When I got on to post today, I saw that Marvin had left this photo of himself on my desktop:
He can't possibly think he could leave this photo there and that I would not put it up for all of you to look at. See the tidiness of his room? That's pretty much how our whole house would look now if I didn't scurry behind him 700 times a day, cleaning up.
Marvin just came in and caught me putting this up, because never once in the history of time have I ever been able to be on the computer without him hovering, thereby ruining any chance I may have of meeting a man on eHarmony and having an online affair. Anyway, he wants to know if anyone can name what kind of guitar that is.
I can. It's a brown kind.
This is basically what Marvin looked like when I met him. Oh! I was smitten with the Marvin, from the first instant I saw him. He was not so smitten with me. Which just made me like him more. Nothing is more an enticing than an indifferent boy, if you ask me. Because I'm healthy, is what I am. I followed him around for a whole school year. Once Dottie and I were at a party– Remember Dottie? Who I just spent a romantic weekend with?
Here's Dot horning in on my wedding weekend, just last week.
Well, Dot was one of my good friends in college.
Here we are pretending to care about what's happening in a game of pool. I look drunk as a skunk.
Anyway, some other night when Dot and I were in college, similarly drunk as skunks, we were at some party at some house, and I remember I had on my sparkly shoes. Oh, how I wish I had a photo of the shoes. I bought them at this vintage store at Michigan State that I was obsessed with, and I know that was a terrible sentence. The store was called Somebody Else's Closet, but they just should have called it June's Tuition. Once I dropped a class to buy a pair of earrings there. I am not kidding.
The sparkly shoes were from the '40s, and they were silver slingbacks, and they literally had sparkles all over them. They also had really pointy toes. I wore them everywhere. With jeans, dresses, velvet petal pushers. Oh, I loved those ding-dang shoes. I do not remember the rest of my outfit that night, but I know I had the shoes on, because Dot said, "Do you know we're right by Marvin Gardens' house right now?" "No!" I shrieked, in that loud way one shrieks when one has had 47 drinks. "Let's go over there!" I said, in a voice that would have been appropriate had a locomotive been speeding by carrying 87 screeching Rhesus monkeys, each holding fully powered chainsaws.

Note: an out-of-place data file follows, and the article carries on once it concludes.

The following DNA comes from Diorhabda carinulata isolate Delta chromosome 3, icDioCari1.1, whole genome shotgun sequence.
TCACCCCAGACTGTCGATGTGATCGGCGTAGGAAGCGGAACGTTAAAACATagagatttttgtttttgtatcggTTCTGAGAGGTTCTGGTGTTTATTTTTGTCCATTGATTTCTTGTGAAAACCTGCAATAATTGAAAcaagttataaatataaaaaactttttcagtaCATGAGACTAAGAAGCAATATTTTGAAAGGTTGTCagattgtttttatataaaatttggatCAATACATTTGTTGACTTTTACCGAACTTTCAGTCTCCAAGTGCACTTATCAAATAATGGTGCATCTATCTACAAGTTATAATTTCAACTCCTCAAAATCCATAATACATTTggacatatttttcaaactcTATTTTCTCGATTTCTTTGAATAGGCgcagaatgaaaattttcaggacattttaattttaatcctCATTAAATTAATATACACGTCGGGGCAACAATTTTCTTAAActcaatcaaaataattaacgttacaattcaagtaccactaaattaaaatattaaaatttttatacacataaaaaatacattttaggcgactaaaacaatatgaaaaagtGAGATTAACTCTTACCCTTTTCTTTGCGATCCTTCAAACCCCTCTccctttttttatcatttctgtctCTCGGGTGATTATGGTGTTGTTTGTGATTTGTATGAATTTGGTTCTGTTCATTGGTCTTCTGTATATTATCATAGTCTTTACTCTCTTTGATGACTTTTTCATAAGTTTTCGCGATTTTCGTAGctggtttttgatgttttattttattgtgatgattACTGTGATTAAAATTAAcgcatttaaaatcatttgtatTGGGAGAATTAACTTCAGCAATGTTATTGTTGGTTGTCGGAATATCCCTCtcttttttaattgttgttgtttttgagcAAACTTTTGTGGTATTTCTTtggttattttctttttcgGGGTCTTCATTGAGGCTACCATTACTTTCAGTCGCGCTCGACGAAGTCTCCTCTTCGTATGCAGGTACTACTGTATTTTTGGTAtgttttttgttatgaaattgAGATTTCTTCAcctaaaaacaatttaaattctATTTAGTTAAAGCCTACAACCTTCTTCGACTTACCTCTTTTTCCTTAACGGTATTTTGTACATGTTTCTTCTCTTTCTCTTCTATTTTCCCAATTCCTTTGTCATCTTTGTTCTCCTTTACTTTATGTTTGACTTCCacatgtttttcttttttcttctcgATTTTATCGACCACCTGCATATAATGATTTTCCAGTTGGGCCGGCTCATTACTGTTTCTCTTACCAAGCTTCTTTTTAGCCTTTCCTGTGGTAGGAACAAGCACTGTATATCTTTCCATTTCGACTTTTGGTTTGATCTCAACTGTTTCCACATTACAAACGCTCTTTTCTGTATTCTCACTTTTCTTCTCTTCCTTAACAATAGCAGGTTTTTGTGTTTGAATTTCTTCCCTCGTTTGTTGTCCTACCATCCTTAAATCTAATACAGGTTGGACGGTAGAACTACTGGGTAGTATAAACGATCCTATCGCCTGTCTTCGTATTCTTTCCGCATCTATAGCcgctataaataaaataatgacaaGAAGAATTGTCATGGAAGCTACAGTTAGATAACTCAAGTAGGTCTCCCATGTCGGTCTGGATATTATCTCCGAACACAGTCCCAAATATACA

"Okay!" bellowed Dottie, who was always up for anything.
It was important to both Dot and me that we refill our plastic cups at the keg before we set out on this journey. I remember tripping along the sidewalk in my sparkly pumps, balancing my red plastic cup of beer and trying to whisper once we got to Marvin's house. Because we weren't going to go in and say hi. Oh, no. We were going to sneak up and peek in his window. Because what better way to get someone to like you than to get caught creepy crawling his house?
Marvin lived in what was technically the sunroom of this house, which I'm sure was warm during Michigan winters, and also quite legal. Dot and I made our steady, sober way across his lawn and into his bushes, and just as we had pulled ourselves up to his window, she whispered, "Dang, I hope he isn't in there wanging his wafer or anything."
Beer came out my nose, then beer came out her nose, all our sneakiness and anonymity was lost and we had to go shrieking down the street before we got caught, so hilariously funny did we find that particular line. And of course Marvin hadn't even been home.
Years later, Marvin and I went back to his old college house and we took a picture of him holding a box of those wafer cookies in front of that window, and sent the picture to Dottie. Because we're funny that way.